Medicine and Public Health - Roman Britain to c1350

megrusson's version from 2015-05-23 11:19

Section 1

Question Answer
In what year did the Romans conquer Britain?43BC
What did Hippocrates believe that was different to those before him?That illness was not sent by the Gods and had a physical, rational basis that could be treated
What did Galen do that increased his knowledge?Carried out some of the first dissections
What were the three Roman ideas about causes of disease?1) A supernatural reason - sent by the Gods, or a curse 2) Caused by bad air (swamps or bad smells) 3) An inbalance of humours
Did Romans make the link between hygiene and disease?Yes, but they didn't know why.
Why did the army help with Roman public health?Romans made the link between having healthy people and producing healthy army to protect their empire.
Why were Roman national communications so good?Through their building of good-quality roads.
Did the Romans have sewers?Yes, they built some sophisticated ones in places such as York and Lincoln. Romans also used sponges to wipe bottoms and rinsed their hands in fresh water.
How important were the public baths to the Romans?Very important - hygiene was an important aspect to lifestyle and they were also a good meeting place. Romans were big fans of fitness and women would even lift weights in the baths. Being clean largely kept the Romans healthy.
Did Romans have a good water supply?Yes, Romans invented water pipes and aqueducts which brought fresh water to cities.

Section 2

Question Answer
What happened to Roman structures when the empire was abandoned?Fell into ruins and disrepair. They were not used so public health deteriorated.
Did ideas about prevention and treatment of disease progress in the Roman period?No, not really - the Romans still believed in the Four Humours and Theory of Opposites and took little interest in taking understanding any further.
How did people in the Middle Ages find cures?Largely through the process of trial and error, and writing things down that worked in "Leechbooks".
What was the importance of the Church in the Middle Ages?Highly important - it was an international organisation and the Christian Church had great control. They believed Galen, so it was only his ideas that were preserved.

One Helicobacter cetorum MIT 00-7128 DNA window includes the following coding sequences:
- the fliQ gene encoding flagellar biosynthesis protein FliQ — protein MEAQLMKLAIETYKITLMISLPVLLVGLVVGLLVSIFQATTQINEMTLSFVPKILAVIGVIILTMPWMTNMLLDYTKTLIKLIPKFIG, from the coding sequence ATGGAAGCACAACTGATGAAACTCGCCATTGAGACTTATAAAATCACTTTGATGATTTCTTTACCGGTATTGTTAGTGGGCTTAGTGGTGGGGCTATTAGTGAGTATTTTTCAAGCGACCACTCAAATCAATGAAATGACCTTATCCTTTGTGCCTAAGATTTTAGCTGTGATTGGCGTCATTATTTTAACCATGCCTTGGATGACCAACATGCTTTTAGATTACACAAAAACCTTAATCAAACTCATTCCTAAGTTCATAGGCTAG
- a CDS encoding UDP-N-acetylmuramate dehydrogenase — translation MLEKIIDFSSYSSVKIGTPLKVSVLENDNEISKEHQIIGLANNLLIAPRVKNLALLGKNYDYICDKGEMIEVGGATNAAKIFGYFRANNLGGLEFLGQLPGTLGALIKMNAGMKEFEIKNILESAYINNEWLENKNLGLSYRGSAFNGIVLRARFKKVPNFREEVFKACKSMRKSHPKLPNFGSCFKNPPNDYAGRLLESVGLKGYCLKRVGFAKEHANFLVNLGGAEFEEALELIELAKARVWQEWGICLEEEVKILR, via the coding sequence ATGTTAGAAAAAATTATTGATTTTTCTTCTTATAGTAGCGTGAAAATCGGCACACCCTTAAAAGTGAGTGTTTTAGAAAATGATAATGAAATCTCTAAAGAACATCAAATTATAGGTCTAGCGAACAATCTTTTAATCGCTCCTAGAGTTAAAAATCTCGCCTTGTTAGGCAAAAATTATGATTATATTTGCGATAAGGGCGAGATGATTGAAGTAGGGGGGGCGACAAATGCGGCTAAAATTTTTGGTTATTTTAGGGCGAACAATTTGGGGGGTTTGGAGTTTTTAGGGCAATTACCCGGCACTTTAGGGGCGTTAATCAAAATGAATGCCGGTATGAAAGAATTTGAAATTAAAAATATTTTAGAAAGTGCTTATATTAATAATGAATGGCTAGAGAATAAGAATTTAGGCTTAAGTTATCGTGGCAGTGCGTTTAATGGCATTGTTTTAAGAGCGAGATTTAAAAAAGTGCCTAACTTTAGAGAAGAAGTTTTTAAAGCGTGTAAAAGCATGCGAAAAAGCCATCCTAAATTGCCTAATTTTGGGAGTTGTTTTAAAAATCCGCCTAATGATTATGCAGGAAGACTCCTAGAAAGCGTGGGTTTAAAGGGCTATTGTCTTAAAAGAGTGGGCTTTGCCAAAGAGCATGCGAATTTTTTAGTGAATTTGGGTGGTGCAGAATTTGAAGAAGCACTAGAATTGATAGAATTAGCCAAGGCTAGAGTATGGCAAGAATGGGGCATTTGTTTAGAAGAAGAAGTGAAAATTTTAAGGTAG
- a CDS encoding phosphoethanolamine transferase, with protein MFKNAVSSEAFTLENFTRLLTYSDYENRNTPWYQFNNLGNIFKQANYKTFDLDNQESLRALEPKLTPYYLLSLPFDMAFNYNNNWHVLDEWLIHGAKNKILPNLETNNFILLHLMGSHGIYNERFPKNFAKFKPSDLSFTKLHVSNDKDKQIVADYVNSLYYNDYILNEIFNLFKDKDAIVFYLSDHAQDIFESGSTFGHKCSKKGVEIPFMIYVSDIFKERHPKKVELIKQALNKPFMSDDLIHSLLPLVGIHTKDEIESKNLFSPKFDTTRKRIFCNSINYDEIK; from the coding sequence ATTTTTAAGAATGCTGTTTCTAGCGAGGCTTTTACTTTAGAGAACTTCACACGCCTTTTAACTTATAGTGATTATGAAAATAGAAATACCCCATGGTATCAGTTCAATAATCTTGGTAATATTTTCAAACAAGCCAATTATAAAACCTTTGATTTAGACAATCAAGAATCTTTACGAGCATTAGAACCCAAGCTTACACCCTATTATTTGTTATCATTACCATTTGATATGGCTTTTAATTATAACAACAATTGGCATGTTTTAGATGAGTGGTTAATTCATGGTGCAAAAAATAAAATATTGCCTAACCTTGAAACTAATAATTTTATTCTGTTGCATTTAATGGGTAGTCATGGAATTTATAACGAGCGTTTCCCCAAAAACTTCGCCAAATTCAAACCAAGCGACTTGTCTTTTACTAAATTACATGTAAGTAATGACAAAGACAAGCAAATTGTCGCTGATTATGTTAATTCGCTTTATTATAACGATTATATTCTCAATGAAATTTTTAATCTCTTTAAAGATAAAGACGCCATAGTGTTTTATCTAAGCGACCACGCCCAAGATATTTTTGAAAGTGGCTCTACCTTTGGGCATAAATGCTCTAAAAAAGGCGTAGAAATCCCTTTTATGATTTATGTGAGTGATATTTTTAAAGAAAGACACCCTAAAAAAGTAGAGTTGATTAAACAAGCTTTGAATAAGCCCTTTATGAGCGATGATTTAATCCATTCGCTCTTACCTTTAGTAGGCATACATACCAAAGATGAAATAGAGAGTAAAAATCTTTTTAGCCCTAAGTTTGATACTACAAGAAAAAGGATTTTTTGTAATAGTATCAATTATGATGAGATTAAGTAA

Section 3

Question Answer
What was the main centre of medical training in the Middle Ages?Alexandria in Egypt
Did doctors need to be formally trained? Could anyone be a doctor?No, formal training was not needed and anyone who wanted to be a doctor could just set up a business.
How did doctors learn?Reading Hippocratic books or working with an existing doctor
What changed in training by the 13th century?Most towns would not let a doctor set up a practice unless he could prove he had been studying for several years.
Did the church control this training?Hugely - the Church controlled everything, enforced Galen and prevented the study of anatomy or looking for mistakes in Galen's work - therefore, slow progress.

Section 4

Question Answer
In the Middle Ages, what was the water supply like in London?Pretty awful - few people actually drank the water, most drank ale instead as it was safer.
What would in walk in the streets have been like?Excrement, rubbish, slaughtered animals, rats... a breeding ground for disease and filth.
Were there any public toilets?Yes, some were provided, but some people just relieved themselves in the street.
When was the first Sanitary Act and what did it attempt to do?1347, and attempted to clean up the streets
Who had the best hygiene standards in the Middle Ages?The rich population, plus monks and nuns, who often had toilets and a fresh water supply.

Section 5

Question Answer
Did hospitals do much curing in the Middle Ages?Not really - they had a "care, not cure" kind of philosophy.
Who ran most of the hospitals?Monks and nuns, as part of their Christian duties, who had little knowledge of actual curing.
Did any patients get better?Some did, as a result of the warmth, comfort, good food and rest they received.
What were leper houses?Where patients with leprosy had to live, as it was a terrible disease causing nerve endings to die which was infectious. At this time, there was no cure.
Would patients with infectious diseases be admitted to hospitals?No, and neither ones with "incurable" conditions. So hospitals weren't really very effective overall.
In what year did the Black Death appear in Britain?1348